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Dear Russian Widows

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Dear Russian Widows

I grieve with you. And I grieve with you, Ukrainian widows and widowers and orphans and heartbroken lovers dropping your tears in the cold dusty blackened ruins of your invaded cities, towns and villages.

It is reported here, in the United States of America, that at least 7,000 to as many as 14,000 Russian soldiers have been killed during this first month (24 February – 24 March, 2022) of Russia’s — Vladimir Putin’s — invasion of Ukraine. So, sadly, there are now up to 14,000 more Russian families with new widows and newly heartbroken lovers grieving for their young men sacrificed in a war as the blood lubrication for the gears of the ponderous and plodding machinery tracking your would-be emperor’s ambitions of conquest and power into the fields and streets of Ukraine. And now all your young newly widowed Russian women, and newly bereft Russian mothers, are reliving the anguish and grief suffered by an older generation of Russian women whose young men were taken by the tragically disastrous Russian war in Afghanistan forty years ago, and many of those women may have been robbed of their chances to become happy grandmothers.

Who can doubt that on 24 February 2022, many Poles instantly thought of 1 September 1939, and 17 September 1939; and that many Danes, Norwegians, Belgians, Dutch and French instantly thought of April and May 1940; and that many Russians, along with Belarusians, Lithuanians, Latvians, Estonians, and Ukrainians instantly thought of 22 June 1941?

The trauma of a heartless dictator’s destructive invasion of your country to subjugate it as an exploitable colony and then carry out a campaign of continuous mass murder, is not soon dissipated from the historical memory of succeeding generations of those previously conquered nations, and the hollow feeling of seeing this happen again, two to three generations later during their young and modern 21st century lives, quickly steels the youth of those countries today into a resolve to fight off the invader and preserve their national independence, and national honor, and national pride. And such resolve can make them fight to the death because they feel sanctified by history and by the truest morality that every human of any age instinctively understands.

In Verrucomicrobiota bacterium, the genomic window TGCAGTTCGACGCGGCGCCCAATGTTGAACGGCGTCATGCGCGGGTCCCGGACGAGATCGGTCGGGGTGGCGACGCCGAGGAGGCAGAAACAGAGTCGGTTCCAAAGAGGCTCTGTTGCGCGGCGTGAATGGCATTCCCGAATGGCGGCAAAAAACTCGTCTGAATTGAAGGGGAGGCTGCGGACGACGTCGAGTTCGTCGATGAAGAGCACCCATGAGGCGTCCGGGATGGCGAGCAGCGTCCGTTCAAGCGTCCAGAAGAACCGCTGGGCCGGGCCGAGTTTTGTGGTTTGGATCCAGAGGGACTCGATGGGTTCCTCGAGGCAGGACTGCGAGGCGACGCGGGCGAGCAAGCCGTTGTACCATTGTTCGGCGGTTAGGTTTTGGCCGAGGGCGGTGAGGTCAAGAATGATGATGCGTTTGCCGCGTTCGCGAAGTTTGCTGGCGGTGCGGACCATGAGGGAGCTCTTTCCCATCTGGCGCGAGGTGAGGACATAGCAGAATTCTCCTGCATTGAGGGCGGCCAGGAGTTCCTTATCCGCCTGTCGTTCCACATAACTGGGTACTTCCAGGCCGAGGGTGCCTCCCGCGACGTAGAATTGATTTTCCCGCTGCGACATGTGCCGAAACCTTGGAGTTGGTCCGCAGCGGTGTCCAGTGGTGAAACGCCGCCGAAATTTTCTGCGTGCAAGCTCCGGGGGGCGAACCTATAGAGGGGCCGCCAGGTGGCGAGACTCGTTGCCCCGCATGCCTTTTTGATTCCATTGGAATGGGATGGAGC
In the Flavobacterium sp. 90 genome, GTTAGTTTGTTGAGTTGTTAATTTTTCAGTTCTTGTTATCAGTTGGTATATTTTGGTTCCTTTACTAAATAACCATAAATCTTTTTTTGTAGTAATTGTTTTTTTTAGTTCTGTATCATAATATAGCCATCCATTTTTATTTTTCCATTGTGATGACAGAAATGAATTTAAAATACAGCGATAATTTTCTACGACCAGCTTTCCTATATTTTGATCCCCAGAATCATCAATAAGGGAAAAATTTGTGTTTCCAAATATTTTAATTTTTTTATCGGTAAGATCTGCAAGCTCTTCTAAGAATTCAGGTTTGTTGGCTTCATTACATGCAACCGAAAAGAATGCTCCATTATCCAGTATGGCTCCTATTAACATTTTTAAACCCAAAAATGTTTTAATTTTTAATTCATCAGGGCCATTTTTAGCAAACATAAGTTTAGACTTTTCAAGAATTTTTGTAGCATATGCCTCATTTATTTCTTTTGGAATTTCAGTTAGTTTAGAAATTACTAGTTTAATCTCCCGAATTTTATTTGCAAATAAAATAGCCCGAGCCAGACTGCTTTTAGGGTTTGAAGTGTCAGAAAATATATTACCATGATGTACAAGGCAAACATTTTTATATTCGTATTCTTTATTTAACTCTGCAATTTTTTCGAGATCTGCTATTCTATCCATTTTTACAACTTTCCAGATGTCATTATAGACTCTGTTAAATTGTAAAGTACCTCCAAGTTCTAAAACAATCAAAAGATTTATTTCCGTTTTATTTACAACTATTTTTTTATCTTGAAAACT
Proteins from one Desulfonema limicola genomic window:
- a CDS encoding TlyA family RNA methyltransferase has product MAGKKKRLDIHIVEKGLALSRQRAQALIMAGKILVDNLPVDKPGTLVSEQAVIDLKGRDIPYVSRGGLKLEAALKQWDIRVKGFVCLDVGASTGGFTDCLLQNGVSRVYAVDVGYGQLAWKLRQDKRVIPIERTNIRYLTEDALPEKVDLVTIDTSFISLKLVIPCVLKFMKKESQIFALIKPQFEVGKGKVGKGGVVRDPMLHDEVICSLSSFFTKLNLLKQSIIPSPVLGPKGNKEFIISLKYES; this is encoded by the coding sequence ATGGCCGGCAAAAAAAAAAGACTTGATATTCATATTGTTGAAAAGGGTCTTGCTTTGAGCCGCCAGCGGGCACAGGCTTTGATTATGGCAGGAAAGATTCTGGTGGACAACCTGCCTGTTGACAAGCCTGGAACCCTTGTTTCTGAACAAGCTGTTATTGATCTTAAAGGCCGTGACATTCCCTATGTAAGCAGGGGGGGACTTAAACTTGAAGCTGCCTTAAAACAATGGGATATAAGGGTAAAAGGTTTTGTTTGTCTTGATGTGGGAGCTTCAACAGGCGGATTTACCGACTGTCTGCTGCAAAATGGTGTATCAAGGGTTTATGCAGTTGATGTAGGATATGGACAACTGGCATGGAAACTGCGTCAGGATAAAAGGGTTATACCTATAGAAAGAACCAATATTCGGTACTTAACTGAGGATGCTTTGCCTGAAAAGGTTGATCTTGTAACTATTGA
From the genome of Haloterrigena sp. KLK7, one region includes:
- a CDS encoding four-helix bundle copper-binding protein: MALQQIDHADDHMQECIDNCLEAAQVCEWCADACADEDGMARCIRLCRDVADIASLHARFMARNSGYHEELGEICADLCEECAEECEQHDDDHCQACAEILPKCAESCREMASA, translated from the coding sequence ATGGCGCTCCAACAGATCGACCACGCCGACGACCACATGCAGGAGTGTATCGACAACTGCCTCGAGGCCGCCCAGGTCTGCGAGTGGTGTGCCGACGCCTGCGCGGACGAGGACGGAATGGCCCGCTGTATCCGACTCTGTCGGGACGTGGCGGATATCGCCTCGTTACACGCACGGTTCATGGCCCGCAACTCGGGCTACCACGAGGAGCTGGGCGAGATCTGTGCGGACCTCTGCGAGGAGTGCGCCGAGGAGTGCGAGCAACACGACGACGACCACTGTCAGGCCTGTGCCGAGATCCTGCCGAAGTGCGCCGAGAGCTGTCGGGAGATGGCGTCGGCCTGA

So your poor Russian soldiers are here at a great disadvantage, because as they awaken to any degree of the truth of their situation, they will know that they can not be justified and ennobled by any moral principles, they are just being used as expendable tools to perpetrate war crimes at the service of your Caesar, Putin’s imperial ambitions.

And I grieve with you because all the foreigners sympathetic to the plight of the Ukrainians, either because of resonant echoes of painful memories from their own national histories, or from simple emotional reactions against the outrageous injustices being inflicted on Ukraine, will contribute to efforts to resupply, rearm, fortify and accept refugees from Ukraine so it can continue, and hopefully win, its defensive war against the Russian military, and against Vladimir Putin’s inhuman ideology.

And I, too, am sympathetic to the Ukrainian cause. But this then means that my sympathy, along with many others whose sympathy is expressed as military assistance, will necessarily kill more Russian soldiers and create more Russian widows, and more bereft Russian mothers, fathers, and lovers. And I grieve that such increased pain to the Russian people is impossible to avoid with any effort to relieve the massive injustice and massive pain being inflicted on the Ukrainian people. I grieve that in being sympathetic to a people afflicted with a cruel and unjust invasive war, I am inextricably guilty of adding to the increasing grief of the Russian people whose young men are being consumed in that war.